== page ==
Genetics of male infertility in the era of ICSI

Csilla Krausz (IT)

[Krausz] University of Florence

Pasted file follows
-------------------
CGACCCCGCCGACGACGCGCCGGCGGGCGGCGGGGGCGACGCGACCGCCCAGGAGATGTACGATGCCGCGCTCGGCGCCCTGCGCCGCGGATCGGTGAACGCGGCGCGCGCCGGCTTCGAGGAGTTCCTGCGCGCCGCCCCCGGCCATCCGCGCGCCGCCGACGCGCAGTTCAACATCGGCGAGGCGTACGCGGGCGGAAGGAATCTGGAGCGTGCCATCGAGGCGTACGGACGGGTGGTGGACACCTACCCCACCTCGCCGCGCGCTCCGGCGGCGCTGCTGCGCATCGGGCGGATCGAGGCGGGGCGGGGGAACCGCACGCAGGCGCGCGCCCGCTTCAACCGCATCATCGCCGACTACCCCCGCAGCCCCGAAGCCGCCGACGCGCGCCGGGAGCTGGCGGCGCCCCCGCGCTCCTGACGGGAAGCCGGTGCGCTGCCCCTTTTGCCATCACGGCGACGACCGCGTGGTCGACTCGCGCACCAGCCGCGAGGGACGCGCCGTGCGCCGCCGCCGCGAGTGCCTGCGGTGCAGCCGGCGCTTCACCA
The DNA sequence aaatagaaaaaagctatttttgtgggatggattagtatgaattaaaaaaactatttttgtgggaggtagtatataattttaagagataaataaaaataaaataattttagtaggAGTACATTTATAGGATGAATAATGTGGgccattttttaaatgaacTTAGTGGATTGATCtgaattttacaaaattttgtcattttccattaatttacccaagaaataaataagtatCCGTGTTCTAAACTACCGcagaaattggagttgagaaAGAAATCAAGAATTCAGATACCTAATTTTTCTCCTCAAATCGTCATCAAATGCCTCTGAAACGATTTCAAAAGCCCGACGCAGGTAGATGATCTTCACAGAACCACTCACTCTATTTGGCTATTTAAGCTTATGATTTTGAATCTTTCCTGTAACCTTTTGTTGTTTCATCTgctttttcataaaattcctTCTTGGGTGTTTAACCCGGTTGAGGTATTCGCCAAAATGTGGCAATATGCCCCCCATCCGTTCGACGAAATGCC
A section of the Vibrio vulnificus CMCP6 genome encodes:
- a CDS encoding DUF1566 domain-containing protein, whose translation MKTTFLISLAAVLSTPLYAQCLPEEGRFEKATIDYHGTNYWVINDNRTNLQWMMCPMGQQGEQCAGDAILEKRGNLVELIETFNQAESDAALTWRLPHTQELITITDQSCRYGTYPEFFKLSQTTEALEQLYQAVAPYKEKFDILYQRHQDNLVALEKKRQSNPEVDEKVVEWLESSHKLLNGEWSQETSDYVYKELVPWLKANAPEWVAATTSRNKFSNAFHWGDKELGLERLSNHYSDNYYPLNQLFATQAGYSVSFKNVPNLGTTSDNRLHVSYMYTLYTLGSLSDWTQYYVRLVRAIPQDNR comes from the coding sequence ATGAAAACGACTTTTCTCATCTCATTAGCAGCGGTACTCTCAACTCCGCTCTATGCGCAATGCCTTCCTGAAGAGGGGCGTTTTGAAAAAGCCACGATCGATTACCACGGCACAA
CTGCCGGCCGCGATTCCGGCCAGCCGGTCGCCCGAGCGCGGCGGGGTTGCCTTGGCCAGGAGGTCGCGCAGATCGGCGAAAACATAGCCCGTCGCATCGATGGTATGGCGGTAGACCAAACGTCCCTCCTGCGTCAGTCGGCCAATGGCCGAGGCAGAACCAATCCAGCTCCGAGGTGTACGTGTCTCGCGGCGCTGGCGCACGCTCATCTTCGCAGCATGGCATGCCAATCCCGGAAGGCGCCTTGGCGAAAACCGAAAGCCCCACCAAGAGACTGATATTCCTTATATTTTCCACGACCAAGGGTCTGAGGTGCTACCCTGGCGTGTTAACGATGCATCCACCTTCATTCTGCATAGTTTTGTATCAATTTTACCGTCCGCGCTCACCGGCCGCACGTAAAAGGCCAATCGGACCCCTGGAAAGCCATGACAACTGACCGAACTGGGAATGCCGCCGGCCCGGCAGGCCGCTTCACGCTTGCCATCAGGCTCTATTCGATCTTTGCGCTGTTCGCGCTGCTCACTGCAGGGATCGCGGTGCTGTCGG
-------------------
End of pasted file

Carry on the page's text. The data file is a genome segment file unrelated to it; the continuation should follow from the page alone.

Male infertility is a multifactorial pathological condition affecting about 7% of the general male population. The genetic landscape of male infertility is highly complex since semen/testis histology phenotypes are extremely heterogeneous and at least 2000 genes are involved in spermatogenesis. Although the highest frequency of known genetic factors (25%) is found in azoospermia (mainly primary testicular failure), the number of identified genetic anomalies in the other semen/etiologic categories is constantly growing. Besides its diagnostic value, genetic screening is relevant for clinical decision-making (prior testicular sperm extraction) and for appropriate genetic counselling (including general health issues). While males with impaired sperm production due to a genetic factor may now benefit from the wide availability and utilization of ART, the potential risk of transmitting genetic defects to the offspring deserves thoughtful consideration. Routine genetic testing is available for hypogonadotrophic hypogondism (Kallmann sdr and the normosmic form), Congenital absence of vas deferens (CFTR gene mutation screening), monomorphic terato/asthenozoospermia, and primary hypogonadism (karyotype and Y chromosome microdeletion analysis). In about 50% of cases the etiology remain unknown and is called “idiopathic infertility”. Results from whole genome association studies suggest a marginal role for common variants as causative factors. Copy Number Variations (CNV) demonstrated a significantly higher CNV load in patients in respect to controls whereas whole exome analysis resulted a highly successful diagnostic tool in familial cases of male infertility. The discovery of novel genetic factors in idiopathic infertility represents a major challenge for the field of andro-genetics and requests large international consortiums.